ps (processes status) is a native Unix/Linux utility for viewing information concerning a selection of running processes on a system: it reads this information from the virtual files in the /proc filesystem. It is one of the important utilities for system administration specifically under process monitoring, to help you understand whats is going on in a Linux system.
It has numerous options for manipulating its output, however, you’ll find a small number of them practically useful for daily usage.
In this article, we’ll look at 30 useful examples of ps commands for monitoring active running processes on a Linux system.
Note that ps produces output with a heading line, which represents the meaning of each column of information, you can find the meaning of all the labels on the ps man page.
List All Processes in Current Shell
1. If you run the ps command without any arguments, it displays processes for the current shell.
Print All Processes in Different Formats
2. Display every active process on a Linux system in generic (Unix/Linux) format.
$ ps -A OR $ ps -e
3. Display all processes in BSD format.
$ ps au OR $ ps axu
4. To perform a full-format listing, add the
$ ps -ef OR $ ps -eF
Display User Running Processes
5. You can select all processes owned by you (runner of the ps command, root in this case), type:
$ ps -x
6. To display a user’s processes by real user ID (RUID) or name, use the
$ ps -fU tecmint OR $ ps -fu 1000
7. To select a user’s processes by effective user ID (EUID) or name, use the
$ ps -fu tecmint OR $ ps -fu 1000
Print All Processes Running as Root (Real and Effective ID)
8. The command below enables you to view every process running with root user privileges (real & effective ID) in user format.
$ ps -U root -u root
Display Group Processes
9. If you want to list all processes owned by a certain group (real group ID (RGID) or name), type.
$ ps -fG apache OR $ ps -fG 48
10. To list all processes owned by effective group name (or session), type.
$ ps -fg apache
Display Processes by PID and PPID
11. You can list processes by PID as follows.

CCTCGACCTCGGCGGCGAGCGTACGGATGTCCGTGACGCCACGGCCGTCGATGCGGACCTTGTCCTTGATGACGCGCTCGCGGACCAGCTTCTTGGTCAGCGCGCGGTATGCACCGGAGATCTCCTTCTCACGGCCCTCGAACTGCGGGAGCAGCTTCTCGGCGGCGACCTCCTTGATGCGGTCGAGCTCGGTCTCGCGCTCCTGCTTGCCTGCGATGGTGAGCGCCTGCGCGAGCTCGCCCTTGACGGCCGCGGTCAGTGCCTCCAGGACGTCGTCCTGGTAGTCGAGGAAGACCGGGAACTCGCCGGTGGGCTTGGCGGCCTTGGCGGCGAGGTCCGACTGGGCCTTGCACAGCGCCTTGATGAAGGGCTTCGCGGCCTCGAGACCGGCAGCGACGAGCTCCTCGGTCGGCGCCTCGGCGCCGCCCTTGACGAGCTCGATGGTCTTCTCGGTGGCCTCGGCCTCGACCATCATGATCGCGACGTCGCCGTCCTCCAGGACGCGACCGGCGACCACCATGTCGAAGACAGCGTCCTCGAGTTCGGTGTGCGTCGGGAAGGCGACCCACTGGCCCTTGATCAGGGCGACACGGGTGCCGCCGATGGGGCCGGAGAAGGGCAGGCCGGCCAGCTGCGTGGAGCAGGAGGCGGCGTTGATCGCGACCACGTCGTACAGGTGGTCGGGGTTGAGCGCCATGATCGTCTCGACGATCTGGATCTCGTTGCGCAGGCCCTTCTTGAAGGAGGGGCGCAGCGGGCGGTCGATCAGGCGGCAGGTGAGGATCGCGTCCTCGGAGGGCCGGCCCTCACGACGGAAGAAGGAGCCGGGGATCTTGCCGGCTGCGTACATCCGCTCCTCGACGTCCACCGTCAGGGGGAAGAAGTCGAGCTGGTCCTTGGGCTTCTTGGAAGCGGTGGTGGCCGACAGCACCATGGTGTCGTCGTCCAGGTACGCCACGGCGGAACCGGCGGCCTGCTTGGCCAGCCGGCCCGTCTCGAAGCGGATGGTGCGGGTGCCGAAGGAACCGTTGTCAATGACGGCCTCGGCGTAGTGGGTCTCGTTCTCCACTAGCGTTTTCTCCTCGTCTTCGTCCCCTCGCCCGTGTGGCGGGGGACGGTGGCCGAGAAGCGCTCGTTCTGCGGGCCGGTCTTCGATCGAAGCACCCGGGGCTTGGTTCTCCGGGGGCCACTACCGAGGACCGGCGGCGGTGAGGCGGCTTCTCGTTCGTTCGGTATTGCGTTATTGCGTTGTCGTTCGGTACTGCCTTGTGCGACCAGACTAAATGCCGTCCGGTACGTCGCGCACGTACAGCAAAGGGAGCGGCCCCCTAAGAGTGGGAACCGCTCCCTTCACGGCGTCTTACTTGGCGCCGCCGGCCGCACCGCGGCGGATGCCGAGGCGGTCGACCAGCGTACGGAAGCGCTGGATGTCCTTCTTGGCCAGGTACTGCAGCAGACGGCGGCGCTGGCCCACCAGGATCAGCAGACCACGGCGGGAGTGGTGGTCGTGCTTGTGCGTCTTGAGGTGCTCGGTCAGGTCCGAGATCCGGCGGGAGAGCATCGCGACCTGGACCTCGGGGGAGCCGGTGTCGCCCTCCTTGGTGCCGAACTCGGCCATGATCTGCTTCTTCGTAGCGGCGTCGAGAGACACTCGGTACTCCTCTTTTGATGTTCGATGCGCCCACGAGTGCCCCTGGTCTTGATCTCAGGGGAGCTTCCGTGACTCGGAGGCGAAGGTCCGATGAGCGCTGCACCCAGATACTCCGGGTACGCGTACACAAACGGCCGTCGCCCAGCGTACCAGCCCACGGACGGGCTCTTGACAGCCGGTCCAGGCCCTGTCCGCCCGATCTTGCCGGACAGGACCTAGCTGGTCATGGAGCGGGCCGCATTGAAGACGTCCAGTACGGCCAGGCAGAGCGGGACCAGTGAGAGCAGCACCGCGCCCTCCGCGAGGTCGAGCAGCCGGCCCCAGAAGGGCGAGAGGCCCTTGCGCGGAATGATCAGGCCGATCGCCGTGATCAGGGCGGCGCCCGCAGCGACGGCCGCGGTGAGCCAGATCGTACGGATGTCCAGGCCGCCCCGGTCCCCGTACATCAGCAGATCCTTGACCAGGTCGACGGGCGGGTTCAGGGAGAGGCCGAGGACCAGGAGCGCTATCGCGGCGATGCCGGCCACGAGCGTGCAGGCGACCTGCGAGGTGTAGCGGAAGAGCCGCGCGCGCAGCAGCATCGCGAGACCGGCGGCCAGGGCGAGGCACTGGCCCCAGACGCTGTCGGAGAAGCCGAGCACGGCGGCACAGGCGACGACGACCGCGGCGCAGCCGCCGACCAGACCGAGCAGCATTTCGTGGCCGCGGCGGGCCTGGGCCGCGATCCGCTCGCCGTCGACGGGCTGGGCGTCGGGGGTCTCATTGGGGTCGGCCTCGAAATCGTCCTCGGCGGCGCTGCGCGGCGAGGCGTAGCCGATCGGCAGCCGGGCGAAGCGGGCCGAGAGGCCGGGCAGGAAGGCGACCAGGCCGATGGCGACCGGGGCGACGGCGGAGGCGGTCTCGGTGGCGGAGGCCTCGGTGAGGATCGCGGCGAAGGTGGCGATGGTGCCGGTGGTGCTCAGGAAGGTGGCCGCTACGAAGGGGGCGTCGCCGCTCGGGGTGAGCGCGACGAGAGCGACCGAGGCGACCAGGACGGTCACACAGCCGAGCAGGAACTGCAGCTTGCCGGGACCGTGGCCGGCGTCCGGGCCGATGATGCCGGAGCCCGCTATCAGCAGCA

$ ps -fp 1178
12. To select process by PPID, type.
$ ps -f --ppid 1154
13. Make a selection using a PID list.
$ ps -fp 2226,1154,1146
Display Processes by TTY
14. To select processes by tty, use the -t flag as follows.
$ ps -t pts/0 $ ps -t pts/1 $ ps -ft tty1
Print Process Tree
15. A process tree shows how processes on the system are linked to each other; processes whose parents have been killed are adopted by the init (or systemd).
$ ps -e --forest
16. You can also print a process tree for a given process like this.
$ ps -f --forest -C sshd OR $ ps -ef --forest | grep -v grep | grep sshd
Print Process Threads
17. To print all threads of a process, use the
-L flag, this will show the LWP (lightweight process) as well as NLWP (number of the lightweight processes) columns.
$ ps -fL -C httpd
Specify Custom Output Format
Using the -o or –format options, ps allows you to build user-defined output formats as shown below.
18. To list all format specifiers, include the
$ ps L
19. The command below allows you to view the PID, PPID, user name, and command of a process.
$ ps -eo pid,ppid,user,cmd
20. Below is another example of a custom output format showing file system group, nice value, start time, and elapsed time of a process.
$ ps -p 1154 -o pid,ppid,fgroup,ni,lstart,etime
21. To find a process name using its PID.
$ ps -p 1154 -o comm=
Display Parent and Child Processes
22. To select a specific process by its name, use the -C flag, this will also display all its child processes.
$ ps -C sshd
23. Find all PIDs of all instances of a process, useful when writing scripts that need to read PIDs from an std output or file.
$ ps -C httpd -o pid=
24. Check the execution time of a process.
$ ps -eo comm,etime,user | grep httpd
The output below shows the HTTPD service has been running for 1 hour, 48 minutes, and 17 seconds.
Troubleshoot Linux System Performance
If your system isn’t working as it should be, for instance, if it’s unusually slow, you can perform some system troubleshooting as follows.
26. Find top running processes by highest memory and CPU usage in Linux.
$ ps -eo pid,ppid,cmd,%mem,%cpu --sort=-%mem | head OR $ ps -eo pid,ppid,cmd,%mem,%cpu --sort=-%cpu | head
27. To kill Linux processes/unresponsive applications or any process that is consuming high CPU time.
First, find the PID of the unresponsive process or application.
$ ps -A | grep -i stress
Then use the kill command to terminate it immediately.
$ kill -9 2583 2584
Print Security Information
28. Show security context (specifically for SELinux) like this.
$ ps -eM OR $ ps --context
29. You can also display security information in a user-defined format with this command.
$ ps -eo euser,ruser,suser,fuser,f,comm,label
Perform Real-time Process Monitoring Using Watch Utility
30. Finally, since ps displays static information, you can employ the watch utility to perform real-time process monitoring with repetitive output, displayed after every second as in the command below (specify a custom ps command to achieve your objective).
$ watch -n 1 'ps -eo pid,ppid,cmd,%mem,%cpu --sort=-%mem | head'
You might also like to read the following related articles.
- How to Find a Process Name Using PID Number in Linux
- Find Top Running Processes by Highest Memory and CPU Usage in Linux
- A Guide to Kill, Pkill, and Killall Commands to Terminate a Process in Linux
- How to Find and Kill Running Processes in Linux
- How to Start Linux Command in Background and Detach Process in Terminal
That’s all for now. If you have any useful ps command example(s) to share (not forgetting to explain what it does), use the comment form below.